Sunday, January 13, 2008

News flash: Grump hits a one-outer on the river

This is an unprecedented event for me.

Palms casino tonight. I have pocket 5s and call a pre-flop raise, as does one other guy. Three of us see the flop of K-10-5 rainbow. One opponent and I quickly raise and reraise each other all-in. He has pocket 10s. Ouch! Set over set is a rare bird. (I think I've been on one side of it or the other maybe four times in the year and a half since moving here.) It's one of the most dreaded scenarios in no-limit hold'em, because it's nearly impossible not to go broke when you've got the bottom end of it, as I did. I did not even have any runner-runner straight or flush possibilities.

The turn card was another king, giving us both full houses, mine the lower one. There was only one card in the deck that could save me--a bit over 2% chance.

Well, I've already announced the end of the story: I got there. I not only raked in a huge pot, but picked up the Palms's $50 four-of-a-kind bonus on top of it.

I might ordinarily label this post with "non-grumpy content" in the title. However, that would not be entirely true, as somebody at that table got quite grumpy indeed. I'm not naming any names, but it wasn't me.

To the best of my recollection, I have never before been in a situation in which I had just one possible card that could come on the river for me to win, and hit it. I hope it's a good, long time before I get my money in that bad again and need such a miraculous save. I'm not sure the poker gods bestow such gifts more than once in one's lifetime.

I snapped the photo above with my cell phone while we were waiting for security to OK the bonus (they have to check the surveillance camera to make sure they have captured a view of everything that happened, in case there is later a question about the legitimacy of the hand). But the dealer was just about to sweep everything away, so the combination of the motion of his hands and mine, rushing to get the shot, made the picture too blurry to really see anything. With a little imagination, though, you can see my pocket 5s in the foreground, the two other fives on the board pushed away from the dealer, and the two kings. The cards on the black shuffler are my opponent's 10s.

Although it seems hard to believe at first glance, this is not the most improbable beat I have ever inflicted on another player. That one remaining 5 in the deck gave me about a 4% chance to win when the money went in. But on another occasion I hit a 3% likely outcome with runner-runner full house to beat two opponents who had flopped flushes (see, and in another case, I got it all in on the flop as a 98.4%/1.6% underdog (see, again hitting runner-runner full house. (That perversely sounds like bragging; it's not meant as such.) On the bad end of things was a bluffing opponent hitting runner-runner straight to match my made straight, splitting the pot, which had been 99.1% likely to be mine alone (see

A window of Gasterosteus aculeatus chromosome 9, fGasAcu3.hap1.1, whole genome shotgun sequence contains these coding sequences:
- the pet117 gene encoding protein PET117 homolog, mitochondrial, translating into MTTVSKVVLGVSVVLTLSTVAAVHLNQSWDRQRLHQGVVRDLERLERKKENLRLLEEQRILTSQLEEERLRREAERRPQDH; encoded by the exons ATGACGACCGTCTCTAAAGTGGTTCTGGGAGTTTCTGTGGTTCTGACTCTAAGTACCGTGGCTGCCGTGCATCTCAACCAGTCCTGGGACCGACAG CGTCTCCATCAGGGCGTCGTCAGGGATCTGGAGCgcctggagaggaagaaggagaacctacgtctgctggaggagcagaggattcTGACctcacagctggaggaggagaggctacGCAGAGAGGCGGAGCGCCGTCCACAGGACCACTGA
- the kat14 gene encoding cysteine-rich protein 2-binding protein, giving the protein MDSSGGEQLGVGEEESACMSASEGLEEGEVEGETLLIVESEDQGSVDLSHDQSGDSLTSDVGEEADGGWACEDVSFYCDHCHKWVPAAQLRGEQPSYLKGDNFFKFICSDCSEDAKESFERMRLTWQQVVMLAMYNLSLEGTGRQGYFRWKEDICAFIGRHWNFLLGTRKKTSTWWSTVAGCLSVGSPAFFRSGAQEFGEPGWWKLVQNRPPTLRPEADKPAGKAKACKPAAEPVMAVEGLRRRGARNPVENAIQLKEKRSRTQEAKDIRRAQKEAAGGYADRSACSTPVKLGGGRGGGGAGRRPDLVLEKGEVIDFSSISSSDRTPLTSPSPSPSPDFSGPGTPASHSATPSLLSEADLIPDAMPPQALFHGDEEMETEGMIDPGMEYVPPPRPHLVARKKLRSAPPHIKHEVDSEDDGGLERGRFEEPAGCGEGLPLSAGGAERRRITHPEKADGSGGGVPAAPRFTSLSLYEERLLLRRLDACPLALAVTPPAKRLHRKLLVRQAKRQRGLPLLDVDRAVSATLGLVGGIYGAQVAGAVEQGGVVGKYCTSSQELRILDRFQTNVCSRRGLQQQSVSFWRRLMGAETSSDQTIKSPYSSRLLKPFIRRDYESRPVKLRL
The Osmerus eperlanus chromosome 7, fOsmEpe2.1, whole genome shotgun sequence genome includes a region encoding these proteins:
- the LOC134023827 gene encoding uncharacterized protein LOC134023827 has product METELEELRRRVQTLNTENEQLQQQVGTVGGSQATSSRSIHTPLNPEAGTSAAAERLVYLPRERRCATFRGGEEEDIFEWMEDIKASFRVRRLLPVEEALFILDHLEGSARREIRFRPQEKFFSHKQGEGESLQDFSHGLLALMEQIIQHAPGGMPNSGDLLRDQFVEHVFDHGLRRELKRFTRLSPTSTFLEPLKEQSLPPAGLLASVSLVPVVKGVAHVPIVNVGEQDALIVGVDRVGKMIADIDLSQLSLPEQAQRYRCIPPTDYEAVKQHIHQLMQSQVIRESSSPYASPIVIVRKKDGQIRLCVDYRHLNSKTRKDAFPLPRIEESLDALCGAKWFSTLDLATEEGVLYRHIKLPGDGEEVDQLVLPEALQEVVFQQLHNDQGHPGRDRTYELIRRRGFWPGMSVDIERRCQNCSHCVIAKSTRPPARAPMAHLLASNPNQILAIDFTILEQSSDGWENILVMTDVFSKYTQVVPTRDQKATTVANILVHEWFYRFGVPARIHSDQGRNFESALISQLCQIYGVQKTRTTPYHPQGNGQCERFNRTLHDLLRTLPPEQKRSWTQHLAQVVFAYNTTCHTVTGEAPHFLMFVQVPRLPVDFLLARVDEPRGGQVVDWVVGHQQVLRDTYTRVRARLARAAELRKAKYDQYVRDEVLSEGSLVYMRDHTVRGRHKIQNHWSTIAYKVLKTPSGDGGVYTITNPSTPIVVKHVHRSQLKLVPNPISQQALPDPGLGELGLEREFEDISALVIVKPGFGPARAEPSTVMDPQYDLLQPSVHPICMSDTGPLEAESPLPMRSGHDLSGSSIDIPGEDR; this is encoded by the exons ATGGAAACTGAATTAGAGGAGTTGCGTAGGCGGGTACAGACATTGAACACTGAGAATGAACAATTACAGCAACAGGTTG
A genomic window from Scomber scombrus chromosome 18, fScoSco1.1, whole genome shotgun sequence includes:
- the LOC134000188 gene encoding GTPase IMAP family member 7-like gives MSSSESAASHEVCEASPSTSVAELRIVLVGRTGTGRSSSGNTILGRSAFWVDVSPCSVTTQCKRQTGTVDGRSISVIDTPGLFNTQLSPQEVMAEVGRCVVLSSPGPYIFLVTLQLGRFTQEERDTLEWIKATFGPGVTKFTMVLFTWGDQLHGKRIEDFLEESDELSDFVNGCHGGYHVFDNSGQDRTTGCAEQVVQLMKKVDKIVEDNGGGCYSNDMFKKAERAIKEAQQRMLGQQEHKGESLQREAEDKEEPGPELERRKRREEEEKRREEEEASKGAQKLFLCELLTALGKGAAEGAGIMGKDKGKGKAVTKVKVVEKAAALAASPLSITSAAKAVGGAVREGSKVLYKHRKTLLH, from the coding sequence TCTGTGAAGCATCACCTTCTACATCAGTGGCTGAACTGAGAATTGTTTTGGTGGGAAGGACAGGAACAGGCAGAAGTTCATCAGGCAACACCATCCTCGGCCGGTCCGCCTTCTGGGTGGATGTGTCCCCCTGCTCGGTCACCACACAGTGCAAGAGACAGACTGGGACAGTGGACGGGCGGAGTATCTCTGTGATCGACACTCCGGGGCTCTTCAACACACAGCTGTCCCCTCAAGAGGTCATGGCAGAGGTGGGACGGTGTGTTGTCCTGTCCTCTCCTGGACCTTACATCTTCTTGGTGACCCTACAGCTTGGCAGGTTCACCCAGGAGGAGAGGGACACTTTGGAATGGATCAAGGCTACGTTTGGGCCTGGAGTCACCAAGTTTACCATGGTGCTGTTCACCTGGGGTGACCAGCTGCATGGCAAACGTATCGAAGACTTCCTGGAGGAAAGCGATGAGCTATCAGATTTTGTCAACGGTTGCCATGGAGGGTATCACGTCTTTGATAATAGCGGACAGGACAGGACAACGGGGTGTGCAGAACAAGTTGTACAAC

So it all kind of evens out in the long run, I suppose. But don't try telling that to the guy who had the 10s tonight--he might snap your head off.

If this hand had played out in an online poker room, some players would almost certainly see it as proof positive that online poker is rigged. They might run off and never come back, posting the hand history all over the forums, and demanding an investigation. Those players just have no clue how frequently bizarre, freakish improbabilities will hit when a brick-and-mortar card room deals out several thousand hands a day. It's just the way this game is, whether played at the Palms or on Party Poker.

Bonus story

Other poker bloggers might tell you just one remarkably improbable tale, make a post of it, and call it a night. Not me. Nosirree. You're getting a BONUS story thrown in for no additional cost!

Same Palms session tonight. I was one off the button and had been card-dead for a while, so decided to raise with 10-9 offsuit and just see what happened. When one has been playing tight, either by choice or by being dealt no playable cards, one can basically play any two cards as if they're a big hand. Often just a continuation bet will win the pot from a scared opponent, and sometimes you hit a flop in a way that nobody could guess. I was hoping for one of those two outcomes.

One of the blinds and two previous limpers called.

Flop: A-K-K. Action is check-check-check, and I join the table-tappers, since that flop has convinced me this is not a good spot for a bluff/continuation bet, lest I be check-raised out of my shorts. I'm not putting another penny into this pot. Period. I just know that somebody flopped a monster there, and is waiting for me to step into the trap. I politely decline so to step.

Turn: A (now with four different suits on board). Action: checkcheckcheckcheck.

River: 2. Action: checkcheckcheckcheck.

I get to show last (for which I'm grateful, so I can muck my loser while retaining some dignity). I am astonished when my three opponents roll over, in order, pocket 7s, pocket 5s, and pocket 4s. Their pairs are all counterfeited by the double-paired board. (For those not familiar with the lingo, this means that their best five-card poker hands no longer include the pairs they started with; their hands are AAKK7, AAKK5, and AAKK4, respectively.) My 10 plays! (I.e., I have AAKK10, for the winner.) I turn it over and join everybody else in a good laugh at the improbability of it all.

Then I rake in the chips, patting myself on the back for being such a genius at this game. Anybody can win when dealt aces, but beating three opponents with a 10-9 offsuit, now that takes real skill!

1 comment:

Anonymous said...

I thought I'd weigh in on the new font size you're using...with all due respect, I'm finding it a little too big and hard to read. Otherwise, I really appreciate your blog - great stuff!